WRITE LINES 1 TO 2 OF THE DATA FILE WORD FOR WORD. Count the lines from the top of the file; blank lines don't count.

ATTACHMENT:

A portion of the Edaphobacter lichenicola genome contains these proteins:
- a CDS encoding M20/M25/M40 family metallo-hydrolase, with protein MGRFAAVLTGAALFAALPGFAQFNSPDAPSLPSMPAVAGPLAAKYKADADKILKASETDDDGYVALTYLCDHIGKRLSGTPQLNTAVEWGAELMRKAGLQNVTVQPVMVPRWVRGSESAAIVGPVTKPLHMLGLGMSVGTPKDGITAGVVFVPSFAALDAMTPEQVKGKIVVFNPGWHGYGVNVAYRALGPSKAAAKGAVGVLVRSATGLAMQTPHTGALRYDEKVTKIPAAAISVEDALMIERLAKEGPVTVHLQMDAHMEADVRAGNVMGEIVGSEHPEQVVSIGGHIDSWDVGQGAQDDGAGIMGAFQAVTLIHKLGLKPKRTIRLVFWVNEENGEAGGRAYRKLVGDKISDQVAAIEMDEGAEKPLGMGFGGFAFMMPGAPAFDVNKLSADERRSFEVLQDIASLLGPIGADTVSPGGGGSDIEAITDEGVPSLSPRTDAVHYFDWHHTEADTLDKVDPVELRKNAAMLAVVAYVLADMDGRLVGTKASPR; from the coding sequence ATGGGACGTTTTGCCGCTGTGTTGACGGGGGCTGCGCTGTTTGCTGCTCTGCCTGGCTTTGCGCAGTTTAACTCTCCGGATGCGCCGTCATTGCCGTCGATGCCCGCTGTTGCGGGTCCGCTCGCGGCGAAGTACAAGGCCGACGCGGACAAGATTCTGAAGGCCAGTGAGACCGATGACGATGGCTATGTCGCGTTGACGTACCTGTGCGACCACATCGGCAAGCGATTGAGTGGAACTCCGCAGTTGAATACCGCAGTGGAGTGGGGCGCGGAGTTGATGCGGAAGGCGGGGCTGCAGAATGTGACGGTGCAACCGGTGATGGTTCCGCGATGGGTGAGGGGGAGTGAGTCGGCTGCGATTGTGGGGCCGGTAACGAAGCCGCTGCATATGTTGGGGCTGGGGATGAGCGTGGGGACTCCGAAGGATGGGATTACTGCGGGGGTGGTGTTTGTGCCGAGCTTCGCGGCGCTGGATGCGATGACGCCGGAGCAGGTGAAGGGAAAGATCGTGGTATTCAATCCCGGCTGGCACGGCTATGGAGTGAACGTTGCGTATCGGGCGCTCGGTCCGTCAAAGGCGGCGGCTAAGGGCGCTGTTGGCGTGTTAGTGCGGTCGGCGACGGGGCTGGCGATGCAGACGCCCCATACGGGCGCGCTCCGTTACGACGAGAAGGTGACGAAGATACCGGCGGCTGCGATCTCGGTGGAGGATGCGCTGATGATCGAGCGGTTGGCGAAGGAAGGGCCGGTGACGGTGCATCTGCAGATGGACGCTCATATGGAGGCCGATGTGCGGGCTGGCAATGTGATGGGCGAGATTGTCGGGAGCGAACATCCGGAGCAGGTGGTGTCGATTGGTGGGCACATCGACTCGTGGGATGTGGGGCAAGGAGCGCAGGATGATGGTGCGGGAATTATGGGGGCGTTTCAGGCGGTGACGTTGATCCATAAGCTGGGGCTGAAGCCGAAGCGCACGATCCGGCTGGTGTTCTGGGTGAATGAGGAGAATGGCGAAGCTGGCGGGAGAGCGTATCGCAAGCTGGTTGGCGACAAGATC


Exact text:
A portion of the Edaphobacter lichenicola genome contains these proteins:
- a CDS encoding M20/M25/M40 family metallo-hydrolase, with protein MGRFAAVLTGAALFAALPGFAQFNSPDAPSLPSMPAVAGPLAAKYKADADKILKASETDDDGYVALTYLCDHIGKRLSGTPQLNTAVEWGAELMRKAGLQNVTVQPVMVPRWVRGSESAAIVGPVTKPLHMLGLGMSVGTPKDGITAGVVFVPSFAALDAMTPEQVKGKIVVFNPGWHGYGVNVAYRALGPSKAAAKGAVGVLVRSATGLAMQTPHTGALRYDEKVTKIPAAAISVEDALMIERLAKEGPVTVHLQMDAHMEADVRAGNVMGEIVGSEHPEQVVSIGGHIDSWDVGQGAQDDGAGIMGAFQAVTLIHKLGLKPKRTIRLVFWVNEENGEAGGRAYRKLVGDKISDQVAAIEMDEGAEKPLGMGFGGFAFMMPGAPAFDVNKLSADERRSFEVLQDIASLLGPIGADTVSPGGGGSDIEAITDEGVPSLSPRTDAVHYFDWHHTEADTLDKVDPVELRKNAAMLAVVAYVLADMDGRLVGTKASPR; from the coding sequence ATGGGACGTTTTGCCGCTGTGTTGACGGGGGCTGCGCTGTTTGCTGCTCTGCCTGGCTTTGCGCAGTTTAACTCTCCGGATGCGCCGTCATTGCCGTCGATGCCCGCTGTTGCGGGTCCGCTCGCGGCGAAGTACAAGGCCGACGCGGACAAGATTCTGAAGGCCAGTGAGACCGATGACGATGGCTATGTCGCGTTGACGTACCTGTGCGACCACATCGGCAAGCGATTGAGTGGAACTCCGCAGTTGAATACCGCAGTGGAGTGGGGCGCGGAGTTGATGCGGAAGGCGGGGCTGCAGAATGTGACGGTGCAACCGGTGATGGTTCCGCGATGGGTGAGGGGGAGTGAGTCGGCTGCGATTGTGGGGCCGGTAACGAAGCCGCTGCATATGTTGGGGCTGGGGATGAGCGTGGGGACTCCGAAGGATGGGATTACTGCGGGGGTGGTGTTTGTGCCGAGCTTCGCGGCGCTGGATGCGATGACGCCGGAGCAGGTGAAGGGAAAGATCGTGGTATTCAATCCCGGCTGGCACGGCTATGGAGTGAACGTTGCGTATCGGGCGCTCGGTCCGTCAAAGGCGGCGGCTAAGGGCGCTGTTGGCGTGTTAGTGCGGTCGGCGACGGGGCTGGCGATGCAGACGCCCCATACGGGCGCGCTCCGTTACGACGAGAAGGTGACGAAGATACCGGCGGCTGCGATCTCGGTGGAGGATGCGCTGATGATCGAGCGGTTGGCGAAGGAAGGGCCGGTGACGGTGCATCTGCAGATGGACGCTCATATGGAGGCCGATGTGCGGGCTGGCAATGTGATGGGCGAGATTGTCGGGAGCGAACATCCGGAGCAGGTGGTGTCGATTGGTGGGCACATCGACTCGTGGGATGTGGGGCAAGGAGCGCAGGATGATGGTGCGGGAATTATGGGGGCGTTTCAGGCGGTGACGTTGATCCATAAGCTGGGGCTGAAGCCGAAGCGCACGATCCGGCTGGTGTTCTGGGTGAATGAGGAGAATGGCGAAGCTGGCGGGAGAGCGTATCGCAAGCTGGTTGGCGACAAGATC